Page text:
Vintage Corsets

Who can forget the classic scene from “Gone With the Wind” with Scarlet O’Hara being laced into her corset in time for the barbeque, which is full of suitors fawning over her? The image of a vintage corset in the mind of many people comes from these romantic images of beautiful women with slim waists, ample bosoms, and plenty of men at their feet.

The corset of the 16th to 18th centuries was very different from the Victorian style corset of Miss O’Hara. These design of these early corsets, called “payre of bodies,” slimmed the upper torso into a cylindrical shape. In the 18th century, the corset began to take on more of an inverted conical shape, creating a “V” shaped upper torso.

The purpose of the corset of the late 18th century and early 19th century, which is what most people think of when imagining a vintage corset. It served to slim the waist, support the breasts and straighten the back. When wearing a corset women attained the silhouette idealized during this period.

The construction of these vintage clothing items centered on the stays. These were original individual pieces of whalebone inserted into the corset to follow the natural shape of the female figure. Whale bone was eventually replaced with steel. The corset laced across the back, cinching in the waist and pulling the bust upward to create the hourglass silhouette. Many women in this period would buy corsets that were a size or two smaller, to give the appearance of a slimmer waist, but this fell out of fashion at the turn of the century.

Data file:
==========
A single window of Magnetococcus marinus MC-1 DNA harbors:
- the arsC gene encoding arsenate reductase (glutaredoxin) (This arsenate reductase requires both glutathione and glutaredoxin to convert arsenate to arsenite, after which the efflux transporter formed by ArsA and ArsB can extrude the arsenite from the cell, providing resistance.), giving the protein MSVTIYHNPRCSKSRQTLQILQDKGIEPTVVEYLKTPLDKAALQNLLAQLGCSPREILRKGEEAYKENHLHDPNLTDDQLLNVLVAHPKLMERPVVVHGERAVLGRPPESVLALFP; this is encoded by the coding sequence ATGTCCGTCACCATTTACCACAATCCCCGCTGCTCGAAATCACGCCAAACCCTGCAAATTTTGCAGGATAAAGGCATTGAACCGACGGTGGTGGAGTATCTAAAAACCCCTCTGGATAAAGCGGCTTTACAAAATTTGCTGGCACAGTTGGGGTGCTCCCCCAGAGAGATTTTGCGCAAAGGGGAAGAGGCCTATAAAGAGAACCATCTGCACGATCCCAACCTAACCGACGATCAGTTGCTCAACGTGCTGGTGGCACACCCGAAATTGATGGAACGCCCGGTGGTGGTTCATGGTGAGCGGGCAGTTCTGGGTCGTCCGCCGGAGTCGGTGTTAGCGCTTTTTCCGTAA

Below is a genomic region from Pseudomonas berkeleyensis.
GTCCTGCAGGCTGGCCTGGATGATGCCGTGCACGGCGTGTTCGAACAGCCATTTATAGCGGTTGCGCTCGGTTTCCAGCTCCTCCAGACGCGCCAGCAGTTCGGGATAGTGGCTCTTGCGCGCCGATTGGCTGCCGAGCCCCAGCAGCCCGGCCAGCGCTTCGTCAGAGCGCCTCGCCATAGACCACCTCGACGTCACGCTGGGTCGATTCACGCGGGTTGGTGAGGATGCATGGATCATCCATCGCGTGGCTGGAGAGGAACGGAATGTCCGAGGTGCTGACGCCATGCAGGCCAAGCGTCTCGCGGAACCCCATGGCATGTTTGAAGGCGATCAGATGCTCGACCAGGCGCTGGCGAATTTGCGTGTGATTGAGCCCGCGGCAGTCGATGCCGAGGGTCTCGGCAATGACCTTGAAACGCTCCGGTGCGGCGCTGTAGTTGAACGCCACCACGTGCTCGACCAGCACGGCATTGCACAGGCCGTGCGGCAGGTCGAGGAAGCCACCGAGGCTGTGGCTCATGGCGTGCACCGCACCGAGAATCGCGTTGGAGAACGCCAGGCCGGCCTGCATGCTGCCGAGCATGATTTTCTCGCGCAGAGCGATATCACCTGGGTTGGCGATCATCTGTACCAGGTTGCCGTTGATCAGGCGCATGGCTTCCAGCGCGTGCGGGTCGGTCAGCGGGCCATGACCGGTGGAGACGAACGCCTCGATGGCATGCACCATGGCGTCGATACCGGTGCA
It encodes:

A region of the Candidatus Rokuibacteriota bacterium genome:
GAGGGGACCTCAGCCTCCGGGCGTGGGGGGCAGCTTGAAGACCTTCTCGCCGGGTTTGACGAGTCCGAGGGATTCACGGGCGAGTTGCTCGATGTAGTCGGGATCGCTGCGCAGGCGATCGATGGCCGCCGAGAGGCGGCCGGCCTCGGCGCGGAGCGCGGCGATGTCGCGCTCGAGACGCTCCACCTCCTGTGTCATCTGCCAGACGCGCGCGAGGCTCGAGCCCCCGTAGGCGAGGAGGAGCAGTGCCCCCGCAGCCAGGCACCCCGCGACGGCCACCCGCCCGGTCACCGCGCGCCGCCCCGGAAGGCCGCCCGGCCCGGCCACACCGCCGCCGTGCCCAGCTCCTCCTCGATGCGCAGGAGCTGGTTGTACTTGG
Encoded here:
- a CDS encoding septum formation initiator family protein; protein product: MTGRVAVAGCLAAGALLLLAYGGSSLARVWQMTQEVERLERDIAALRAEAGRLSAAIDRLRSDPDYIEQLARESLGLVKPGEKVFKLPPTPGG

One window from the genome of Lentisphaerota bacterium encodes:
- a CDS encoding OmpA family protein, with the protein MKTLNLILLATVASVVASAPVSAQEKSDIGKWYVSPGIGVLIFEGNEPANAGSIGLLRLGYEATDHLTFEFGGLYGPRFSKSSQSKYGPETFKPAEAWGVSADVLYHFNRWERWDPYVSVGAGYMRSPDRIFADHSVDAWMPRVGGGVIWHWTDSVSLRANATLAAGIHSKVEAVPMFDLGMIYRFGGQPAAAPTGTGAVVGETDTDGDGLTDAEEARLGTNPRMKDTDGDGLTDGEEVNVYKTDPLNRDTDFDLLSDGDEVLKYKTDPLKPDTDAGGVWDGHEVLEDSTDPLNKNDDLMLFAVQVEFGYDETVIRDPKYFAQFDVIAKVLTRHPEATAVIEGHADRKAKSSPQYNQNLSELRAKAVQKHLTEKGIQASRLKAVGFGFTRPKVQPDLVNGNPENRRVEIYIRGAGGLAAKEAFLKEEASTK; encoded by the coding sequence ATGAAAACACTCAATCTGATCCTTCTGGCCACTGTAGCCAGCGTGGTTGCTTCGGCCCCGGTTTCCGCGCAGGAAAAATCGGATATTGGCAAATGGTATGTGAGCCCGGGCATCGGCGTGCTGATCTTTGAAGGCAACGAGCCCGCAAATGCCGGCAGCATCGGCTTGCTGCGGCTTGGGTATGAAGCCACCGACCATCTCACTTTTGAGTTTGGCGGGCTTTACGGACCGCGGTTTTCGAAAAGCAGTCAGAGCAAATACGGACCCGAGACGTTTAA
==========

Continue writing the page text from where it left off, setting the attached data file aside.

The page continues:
In the Victorian era, the corset went from being merely a practical function of the fashion of the times to a work of art in its own right. The fabrics used were most often satin or silk and brocading adorned the material. While many of these corsets were made to measurement, there was a growing market of mass produced corsets as well.

If you purchase an item that is truly vintage, or decide to have a vintage inspired item made to fit you, you will want to be familiar with the following measurements:

1. Your neck circumference
2. Shoulder width
3. Sleeve length
4. Bust
5. Under bust
6. Waist
7. Hips
8. Skirt length

Because the measurements must be exact for this type of clothing, you should use a professional seamstress, rather than trying to take the measurements yourself. Taking appropriate measurements assures that your corset will fit correctly, look authentic and be comfortable to wear.